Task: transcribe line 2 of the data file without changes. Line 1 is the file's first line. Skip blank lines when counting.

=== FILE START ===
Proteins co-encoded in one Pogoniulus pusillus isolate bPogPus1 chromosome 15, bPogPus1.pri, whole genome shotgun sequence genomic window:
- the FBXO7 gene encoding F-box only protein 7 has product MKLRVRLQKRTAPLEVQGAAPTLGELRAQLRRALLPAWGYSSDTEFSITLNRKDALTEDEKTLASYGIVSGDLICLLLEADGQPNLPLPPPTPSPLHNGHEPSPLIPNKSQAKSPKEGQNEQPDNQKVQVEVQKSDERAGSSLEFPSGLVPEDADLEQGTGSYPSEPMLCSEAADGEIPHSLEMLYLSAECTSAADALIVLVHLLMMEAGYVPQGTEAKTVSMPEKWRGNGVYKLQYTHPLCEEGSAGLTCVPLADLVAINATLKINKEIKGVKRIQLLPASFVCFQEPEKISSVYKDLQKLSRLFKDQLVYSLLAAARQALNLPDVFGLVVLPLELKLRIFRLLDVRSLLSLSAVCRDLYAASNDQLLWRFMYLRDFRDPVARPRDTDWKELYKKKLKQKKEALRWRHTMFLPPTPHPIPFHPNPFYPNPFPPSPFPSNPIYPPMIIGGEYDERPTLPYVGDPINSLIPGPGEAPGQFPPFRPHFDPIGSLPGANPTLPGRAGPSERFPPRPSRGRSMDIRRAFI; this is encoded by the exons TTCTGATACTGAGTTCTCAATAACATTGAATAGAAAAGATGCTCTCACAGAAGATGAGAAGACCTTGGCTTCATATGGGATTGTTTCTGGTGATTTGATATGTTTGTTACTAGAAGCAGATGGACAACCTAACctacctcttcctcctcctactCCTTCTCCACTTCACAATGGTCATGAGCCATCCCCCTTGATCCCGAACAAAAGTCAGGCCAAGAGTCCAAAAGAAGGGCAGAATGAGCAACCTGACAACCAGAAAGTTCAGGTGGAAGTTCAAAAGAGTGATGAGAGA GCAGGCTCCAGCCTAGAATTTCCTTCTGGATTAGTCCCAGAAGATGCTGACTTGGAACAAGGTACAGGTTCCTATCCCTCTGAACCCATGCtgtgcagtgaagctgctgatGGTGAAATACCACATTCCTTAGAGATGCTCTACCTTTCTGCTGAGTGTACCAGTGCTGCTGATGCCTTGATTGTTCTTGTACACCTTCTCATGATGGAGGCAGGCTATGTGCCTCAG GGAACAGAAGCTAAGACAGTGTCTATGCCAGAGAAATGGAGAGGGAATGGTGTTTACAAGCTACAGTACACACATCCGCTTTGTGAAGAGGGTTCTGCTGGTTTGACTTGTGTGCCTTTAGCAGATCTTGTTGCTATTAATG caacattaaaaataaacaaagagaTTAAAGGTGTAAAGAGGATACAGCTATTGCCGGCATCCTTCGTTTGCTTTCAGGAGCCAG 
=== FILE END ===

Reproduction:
- the FBXO7 gene encoding F-box only protein 7 has product MKLRVRLQKRTAPLEVQGAAPTLGELRAQLRRALLPAWGYSSDTEFSITLNRKDALTEDEKTLASYGIVSGDLICLLLEADGQPNLPLPPPTPSPLHNGHEPSPLIPNKSQAKSPKEGQNEQPDNQKVQVEVQKSDERAGSSLEFPSGLVPEDADLEQGTGSYPSEPMLCSEAADGEIPHSLEMLYLSAECTSAADALIVLVHLLMMEAGYVPQGTEAKTVSMPEKWRGNGVYKLQYTHPLCEEGSAGLTCVPLADLVAINATLKINKEIKGVKRIQLLPASFVCFQEPEKISSVYKDLQKLSRLFKDQLVYSLLAAARQALNLPDVFGLVVLPLELKLRIFRLLDVRSLLSLSAVCRDLYAASNDQLLWRFMYLRDFRDPVARPRDTDWKELYKKKLKQKKEALRWRHTMFLPPTPHPIPFHPNPFYPNPFPPSPFPSNPIYPPMIIGGEYDERPTLPYVGDPINSLIPGPGEAPGQFPPFRPHFDPIGSLPGANPTLPGRAGPSERFPPRPSRGRSMDIRRAFI; this is encoded by the exons TTCTGATACTGAGTTCTCAATAACATTGAATAGAAAAGATGCTCTCACAGAAGATGAGAAGACCTTGGCTTCATATGGGATTGTTTCTGGTGATTTGATATGTTTGTTACTAGAAGCAGATGGACAACCTAACctacctcttcctcctcctactCCTTCTCCACTTCACAATGGTCATGAGCCATCCCCCTTGATCCCGAACAAAAGTCAGGCCAAGAGTCCAAAAGAAGGGCAGAATGAGCAACCTGACAACCAGAAAGTTCAGGTGGAAGTTCAAAAGAGTGATGAGAGA GCAGGCTCCAGCCTAGAATTTCCTTCTGGATTAGTCCCAGAAGATGCTGACTTGGAACAAGGTACAGGTTCCTATCCCTCTGAACCCATGCtgtgcagtgaagctgctgatGGTGAAATACCACATTCCTTAGAGATGCTCTACCTTTCTGCTGAGTGTACCAGTGCTGCTGATGCCTTGATTGTTCTTGTACACCTTCTCATGATGGAGGCAGGCTATGTGCCTCAG GGAACAGAAGCTAAGACAGTGTCTATGCCAGAGAAATGGAGAGGGAATGGTGTTTACAAGCTACAGTACACACATCCGCTTTGTGAAGAGGGTTCTGCTGGTTTGACTTGTGTGCCTTTAGCAGATCTTGTTGCTATTAATG caacattaaaaataaacaaagagaTTAAAGGTGTAAAGAGGATACAGCTATTGCCGGCATCCTTCGTTTGCTTTCAGGAGCCAG 